Next month, Rocky turns 40 years old. It’s hard to believe we’re four decades removed from John G. Avildsen and Sylvester Stallone’s Academy Award-winning boxing drama, but the years are easier to stomach when you actually consider how many similarly acclaimed titles have followed the Italian Stallion up those steps. Since then, we’ve seen 1980’s Raging Bull, 1999’s The Hurricane, 2004’s Million Dollar Baby, 2005’s Cinderella Man, 2010’s The Fighter, and six more Rocky films (including Ryan Coogler’s Creed). That’s without mentioning the B-level fluff, too, from this year’s forgettable Hands of Stone to last year’s already forgotten Southpaw to the great beyond of mediocrity consisting of late-hour cash grabs (see: Grudge Match) and Meg Ryan as a coach (see: Against the Ropes). None of this is really surprising; after all, when something obliterates the box office and impresses critics, as Rocky did back in 1976, Hollywood will milk the thing until it turns to dust. But, as you can see from the range of impressive films above, the genre has endured over time, namely because those filmmakers remembered the most important rule of the match: A boxing movie is only as great as its story outside the ring.
To his credit, filmmaker Ben Younger has one hell of a story on his hands with Bleed for This. It’s based on the true life tale of former world champion boxer Vinny Pazienza, who refused to retire from the sport, even after he suffered a near-fatal spinal injury from a serious car accident, and became the second fighter in boxing history to win both the lightweight and junior middleweight world championships. It’s an interesting narrative that should arguably be turned into a film, one that deserves a spot in the never-ending glut of boxing dramas. What’s more, Younger also nabbed an inspired cast in Miles Teller, Aaron Eckhart, Katey Sagal, Ciarán Hinds, and Ted Levine. The problem is that, for all its charms (and there are some), Bleed for This never finds its own identity, pulling its punches with regards to character development and eschewing any sense of a nuance for plot-driving tropes — there’s the rise, the fall, the montage, and the win. Despite Pazienza’s own pitfalls and perils, the film never registers as anything more than a boilerplate boxing drama, which is a shame because the material is all there, it’s just hamstrung by a flimsy screenplay that refuses to let its characters exist on their own.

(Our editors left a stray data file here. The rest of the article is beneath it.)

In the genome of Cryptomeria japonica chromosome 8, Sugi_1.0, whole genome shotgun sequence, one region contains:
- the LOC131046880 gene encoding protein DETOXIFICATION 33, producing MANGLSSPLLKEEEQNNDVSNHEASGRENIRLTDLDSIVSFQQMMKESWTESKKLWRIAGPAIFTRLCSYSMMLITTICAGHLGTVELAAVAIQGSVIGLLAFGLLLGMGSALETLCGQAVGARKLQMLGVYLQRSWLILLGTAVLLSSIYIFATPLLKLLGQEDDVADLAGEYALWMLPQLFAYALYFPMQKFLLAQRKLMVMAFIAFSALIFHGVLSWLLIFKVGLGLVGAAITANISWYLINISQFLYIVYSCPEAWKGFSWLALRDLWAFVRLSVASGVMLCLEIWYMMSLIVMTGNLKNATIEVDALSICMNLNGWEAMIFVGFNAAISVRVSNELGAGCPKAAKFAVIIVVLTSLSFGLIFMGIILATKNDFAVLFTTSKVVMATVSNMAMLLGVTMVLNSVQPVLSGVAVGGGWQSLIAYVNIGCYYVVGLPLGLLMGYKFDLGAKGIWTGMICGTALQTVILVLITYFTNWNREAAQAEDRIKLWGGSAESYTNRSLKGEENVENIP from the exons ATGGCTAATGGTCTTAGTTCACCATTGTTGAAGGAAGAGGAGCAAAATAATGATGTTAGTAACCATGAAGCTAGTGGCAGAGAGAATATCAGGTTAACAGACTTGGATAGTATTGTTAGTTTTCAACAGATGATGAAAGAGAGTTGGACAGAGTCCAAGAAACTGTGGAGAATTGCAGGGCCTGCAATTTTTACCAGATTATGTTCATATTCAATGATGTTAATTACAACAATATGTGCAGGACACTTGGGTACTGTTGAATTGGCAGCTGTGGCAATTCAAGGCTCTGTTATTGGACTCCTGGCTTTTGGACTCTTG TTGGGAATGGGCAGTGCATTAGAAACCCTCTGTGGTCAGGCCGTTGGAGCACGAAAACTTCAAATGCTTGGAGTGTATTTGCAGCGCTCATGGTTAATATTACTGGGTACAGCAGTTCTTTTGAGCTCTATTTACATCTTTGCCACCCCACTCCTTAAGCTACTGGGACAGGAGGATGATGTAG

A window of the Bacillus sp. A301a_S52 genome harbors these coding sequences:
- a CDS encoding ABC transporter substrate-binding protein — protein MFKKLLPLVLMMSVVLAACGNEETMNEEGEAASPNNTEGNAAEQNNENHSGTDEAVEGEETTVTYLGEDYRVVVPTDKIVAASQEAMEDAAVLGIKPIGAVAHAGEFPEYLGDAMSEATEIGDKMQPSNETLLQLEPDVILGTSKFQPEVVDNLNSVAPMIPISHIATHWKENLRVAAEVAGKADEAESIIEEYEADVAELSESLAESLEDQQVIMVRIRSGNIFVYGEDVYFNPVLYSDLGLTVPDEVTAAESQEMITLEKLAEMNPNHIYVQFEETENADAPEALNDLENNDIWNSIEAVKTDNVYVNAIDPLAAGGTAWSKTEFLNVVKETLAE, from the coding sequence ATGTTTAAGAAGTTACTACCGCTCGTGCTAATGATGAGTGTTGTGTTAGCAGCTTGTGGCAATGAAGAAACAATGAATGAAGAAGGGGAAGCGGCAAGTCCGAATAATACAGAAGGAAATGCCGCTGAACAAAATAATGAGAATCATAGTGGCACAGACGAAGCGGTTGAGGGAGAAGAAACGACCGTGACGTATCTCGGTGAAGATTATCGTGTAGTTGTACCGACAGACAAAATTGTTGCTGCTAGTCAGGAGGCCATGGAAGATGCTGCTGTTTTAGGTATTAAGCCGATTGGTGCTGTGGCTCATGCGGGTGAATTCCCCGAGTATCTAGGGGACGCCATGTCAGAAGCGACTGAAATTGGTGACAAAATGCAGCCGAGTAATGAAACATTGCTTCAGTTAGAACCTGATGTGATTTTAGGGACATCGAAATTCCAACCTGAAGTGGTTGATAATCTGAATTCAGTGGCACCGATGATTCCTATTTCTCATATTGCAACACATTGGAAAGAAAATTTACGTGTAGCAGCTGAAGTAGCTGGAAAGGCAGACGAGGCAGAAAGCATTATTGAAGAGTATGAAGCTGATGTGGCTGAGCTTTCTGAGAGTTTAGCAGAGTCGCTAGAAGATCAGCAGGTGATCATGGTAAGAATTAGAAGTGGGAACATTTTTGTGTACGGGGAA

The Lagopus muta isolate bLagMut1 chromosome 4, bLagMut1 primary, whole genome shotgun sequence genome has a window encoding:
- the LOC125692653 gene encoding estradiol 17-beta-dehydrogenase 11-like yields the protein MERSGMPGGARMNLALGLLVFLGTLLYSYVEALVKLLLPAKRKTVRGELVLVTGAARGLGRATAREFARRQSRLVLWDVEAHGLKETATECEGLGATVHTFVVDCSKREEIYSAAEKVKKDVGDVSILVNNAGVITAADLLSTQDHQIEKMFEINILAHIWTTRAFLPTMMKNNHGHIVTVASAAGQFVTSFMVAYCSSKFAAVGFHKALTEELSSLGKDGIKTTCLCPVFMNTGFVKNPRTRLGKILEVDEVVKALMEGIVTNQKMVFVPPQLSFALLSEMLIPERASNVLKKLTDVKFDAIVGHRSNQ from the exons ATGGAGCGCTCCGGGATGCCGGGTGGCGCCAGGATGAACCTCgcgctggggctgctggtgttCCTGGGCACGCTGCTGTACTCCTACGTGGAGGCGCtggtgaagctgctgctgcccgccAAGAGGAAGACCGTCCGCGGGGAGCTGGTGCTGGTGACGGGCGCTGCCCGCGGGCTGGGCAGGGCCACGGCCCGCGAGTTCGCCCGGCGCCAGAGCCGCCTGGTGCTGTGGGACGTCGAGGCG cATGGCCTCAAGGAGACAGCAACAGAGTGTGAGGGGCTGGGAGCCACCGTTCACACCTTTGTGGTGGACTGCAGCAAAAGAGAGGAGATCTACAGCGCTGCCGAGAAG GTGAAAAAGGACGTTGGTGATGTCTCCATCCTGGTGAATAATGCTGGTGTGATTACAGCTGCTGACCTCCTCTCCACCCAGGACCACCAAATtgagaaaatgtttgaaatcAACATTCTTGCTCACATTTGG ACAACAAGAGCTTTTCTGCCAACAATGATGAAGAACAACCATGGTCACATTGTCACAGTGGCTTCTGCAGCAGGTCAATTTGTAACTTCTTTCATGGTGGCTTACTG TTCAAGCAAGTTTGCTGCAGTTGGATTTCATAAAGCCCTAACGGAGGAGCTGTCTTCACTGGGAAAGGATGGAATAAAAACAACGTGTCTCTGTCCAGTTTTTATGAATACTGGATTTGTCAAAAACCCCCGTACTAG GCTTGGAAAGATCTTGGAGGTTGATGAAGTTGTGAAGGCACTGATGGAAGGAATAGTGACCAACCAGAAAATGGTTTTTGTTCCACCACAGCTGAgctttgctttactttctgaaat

But they try, especially Teller and Eckhart. Both actors are coming off a series of lows themselves and there’s a gravitas to their performances that speaks to this reality. Teller still hasn’t found the right post-Whiplash role, having slummed it through miserable DTV rom-coms (Get a Job, Two Night Stand), piss-poor popcorn fare (Insurgent, Fantastic Four), and straight-up misfires (War Dogs), but he’s alive as Pazienza, echoing his muscular turn in Damien Chazelle’s Oscar-nominated debut. The guy does some heavy lifting here, both literally and figuratively, and he truly shines midway through, around the time when Pazienza starts prepping his post-traumatic comeback. There’s one scene, late into the second act, when the doctor removes his halo, and his reactions are so livid and so real — it’s great stuff. As for Eckhart, who plays his down-on-his-luck trainer Kevin Rooney, there’s a certain pathos to his role that stems from the simple fact that he’s really the only salient figurehead for a good two-thirds of the film. Sadly, he’s straddled with this addiction narrative that falls through, but you can see Eckhart rise above the material and, along with his turn in this year’s Sully, it’s nice to have him back.
That leaves Younger. In hindsight, the 44-year-old filmmaker likely sees Bleed for This as a comeback of sorts himself. His last film, 2005’s Prime, managed to charm the box office, but also left critics cold, disappointing those who thought he might be on to something after he turned heads with 2000’s surprise hit crime drama, Boiler Room. So, there’s something to be said about this particular film and how Pazienza’s narrative parallels the talent at hand. Much like Teller and Eckhart, Younger tries his darnedest, too, and you can see it in a few of his more stylistic decisions, from the silent, intimate portraits that open the film to the way he attempts to stay at an arm’s length from the actual narrative to a couple of riveting moments during the final match. Still, he often leans heavily on motifs from past boxing dramas and sometimes during the exact same scenes; for instance, Coogler would probably smirk at the mini-montage that rushes through Pazienza’s head before he comes back swinging. It’s orchestrated the same exact way as Creed and arrives right at the same time … and this is supposed to be The Big Moment. Sure, it’s rousing and hits the soul in the right way, but it doesn’t feel earned — and that’s a big problem when you’re trying to knock us out.
It’s just not that simple anymore.